Support victims and witnesses
One of my most important tasks as PCC is to provide a platform for the interests of victims and witnesses of crime. From my first Police and Crime Plan, it has been my pledge to put victims first, regardless of where they live, their age, gender/identity, ethnicity, sexual orientation, disability or their offending history. Becoming a victim of crime can have a huge impact on an individual. The effects can be mental as well as physical, and can be felt by a victim’s family, friends, and their wider communities.
We support victims and witnesses in a number of ways; through commissioned services; through the strategic work of the OPCC’s Victims Advisor; through important partnership forums such as the LCJB Victims and Witnesses Group and the Domestic and Sexual Abuse Board; and through our grants to valuable district and community projects delivered through the Safer Communities Fund. It has been particularly important to recognise the increased demand for services (and the stresses placed on providers) during the Covid-19 pandemic, and I have pledged to support our commissioned services through this challenging time.
I am proud of the progress that has been made in improving support services for victims and survivors since I was elected as PCC; most notably through my commissioning of the West Yorkshire-wide Victim Support service, our joint-work with other key partners to deliver the new Sexual Assault Referral Centre facility for adults and children, and in 2020, we achieved an important milestone by publishing ‘Supporting People Harmed by Crime’, the first ever victims and witnesses strategy for West Yorkshire.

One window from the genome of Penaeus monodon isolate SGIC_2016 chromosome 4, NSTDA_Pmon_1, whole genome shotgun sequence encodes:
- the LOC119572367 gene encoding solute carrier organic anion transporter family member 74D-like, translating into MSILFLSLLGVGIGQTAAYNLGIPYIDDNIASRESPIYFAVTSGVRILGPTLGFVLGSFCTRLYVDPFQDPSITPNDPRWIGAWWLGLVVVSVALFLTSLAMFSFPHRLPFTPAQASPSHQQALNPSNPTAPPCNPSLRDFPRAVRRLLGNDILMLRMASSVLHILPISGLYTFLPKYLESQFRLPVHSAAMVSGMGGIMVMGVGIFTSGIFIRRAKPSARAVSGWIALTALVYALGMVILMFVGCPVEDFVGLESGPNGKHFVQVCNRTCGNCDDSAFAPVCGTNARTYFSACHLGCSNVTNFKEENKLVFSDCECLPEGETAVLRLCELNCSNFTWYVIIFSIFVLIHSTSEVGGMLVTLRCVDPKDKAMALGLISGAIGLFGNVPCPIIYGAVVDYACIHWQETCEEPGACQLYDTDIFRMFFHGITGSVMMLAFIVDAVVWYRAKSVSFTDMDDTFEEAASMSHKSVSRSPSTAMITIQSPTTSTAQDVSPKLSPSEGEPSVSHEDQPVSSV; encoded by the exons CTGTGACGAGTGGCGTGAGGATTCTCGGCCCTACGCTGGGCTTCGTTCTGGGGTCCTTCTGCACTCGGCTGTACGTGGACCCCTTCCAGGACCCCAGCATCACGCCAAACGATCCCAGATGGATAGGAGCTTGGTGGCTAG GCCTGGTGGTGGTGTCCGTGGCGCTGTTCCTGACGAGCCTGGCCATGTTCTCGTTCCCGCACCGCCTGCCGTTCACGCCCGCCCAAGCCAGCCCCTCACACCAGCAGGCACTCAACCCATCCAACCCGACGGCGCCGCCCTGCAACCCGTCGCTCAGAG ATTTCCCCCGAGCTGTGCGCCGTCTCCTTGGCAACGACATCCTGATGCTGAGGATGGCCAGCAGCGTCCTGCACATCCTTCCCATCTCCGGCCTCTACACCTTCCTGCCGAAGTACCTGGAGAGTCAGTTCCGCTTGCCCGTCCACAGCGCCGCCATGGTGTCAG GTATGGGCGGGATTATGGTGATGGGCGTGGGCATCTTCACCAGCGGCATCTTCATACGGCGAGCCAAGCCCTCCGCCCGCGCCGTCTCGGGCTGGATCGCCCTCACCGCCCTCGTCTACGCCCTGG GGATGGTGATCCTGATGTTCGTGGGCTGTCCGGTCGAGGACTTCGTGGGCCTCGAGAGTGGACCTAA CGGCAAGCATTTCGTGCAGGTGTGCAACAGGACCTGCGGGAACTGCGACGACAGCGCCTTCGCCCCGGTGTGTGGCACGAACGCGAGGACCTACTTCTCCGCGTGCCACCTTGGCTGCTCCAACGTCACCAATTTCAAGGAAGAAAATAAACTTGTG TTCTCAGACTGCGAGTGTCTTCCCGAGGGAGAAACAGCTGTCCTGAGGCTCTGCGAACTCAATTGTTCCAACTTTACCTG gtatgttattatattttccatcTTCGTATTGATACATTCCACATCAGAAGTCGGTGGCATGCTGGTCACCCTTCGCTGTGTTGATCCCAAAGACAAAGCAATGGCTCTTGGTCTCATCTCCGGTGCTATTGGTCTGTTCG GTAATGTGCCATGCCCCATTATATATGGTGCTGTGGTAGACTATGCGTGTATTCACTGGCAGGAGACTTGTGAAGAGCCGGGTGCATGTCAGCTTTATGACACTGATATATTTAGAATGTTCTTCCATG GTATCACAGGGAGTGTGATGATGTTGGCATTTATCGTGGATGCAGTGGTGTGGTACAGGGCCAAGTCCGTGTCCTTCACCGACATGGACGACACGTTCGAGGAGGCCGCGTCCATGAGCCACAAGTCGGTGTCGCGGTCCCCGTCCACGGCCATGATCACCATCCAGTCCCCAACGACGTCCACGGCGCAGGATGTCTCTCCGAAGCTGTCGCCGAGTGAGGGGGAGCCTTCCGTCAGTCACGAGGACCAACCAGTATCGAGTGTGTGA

We continue to raise awareness of the victim services that are available, and emphasise that people do not need to report a crime to the police to be able to access them. The third/voluntary sector plays a vital role in delivering many of these services. My Third Sector Advisory Group and networking events allow me to consult with its local representatives, and listen to the sector’s concerns. As our new strategy outlines, I want to see victim services which are tailored to individuals’ needs, which consider any additional vulnerabilities a person may have, and which are particularly aware of the needs of children and young people. I want to see victims and survivors have more input into the design and delivery of the services that support them, be they provided by local authorities, charities, or our own commissioned services.
In my oversight of West Yorkshire Police, I recognise the crucial role they play as the first point of contact for many victims, and I monitor victim satisfaction with the police’s service through my usual accountability structures. I also assess the police and partner agencies’ compliance with the MoJ’s Victim’s Code and Witness Charter through the LCJB Victims and Witnesses Group, and I will support the application of the Victims Code, and the work to build its 12 rights into a ‘Victims Law’.
How we will deliver
- Listening to people. Hearing the voices of victims and survivors, learning from their experiences, and using their feedback to improve services for all victims of all crimes.
- Understanding our communities. Undertaking continuous needs assessment and putting people at the heart of the delivery of our victims strategy, especially those communities who in the past have not accessed support.
- Working together. Engaging with wider partners on these issues through the PCC’s partnership structures; the Local Criminal Justice Board (LCJB), Community Safety Partnerships (CSPs) and other forums. This will include delivering the requirements of the revised Victims Code.
- Preventing and intervening earlier. Supporting all organisations across public, private and third sectors to develop innovative ways to identify and encourage victims and survivors to come forward sooner. A good example of this has been the development of restorative justice services.
- Improving our services. Monitoring the performance of all recipients of OPCC funding, whether this is through grants or direct commissioning. All will be expected to provide progress reports against agreed performance measures which identify good practice and areas for additional focus.
- Providing resources. Commissioning services for victims, witnesses and survivors with a focus on meeting the needs of the most vulnerable at different points in their journey.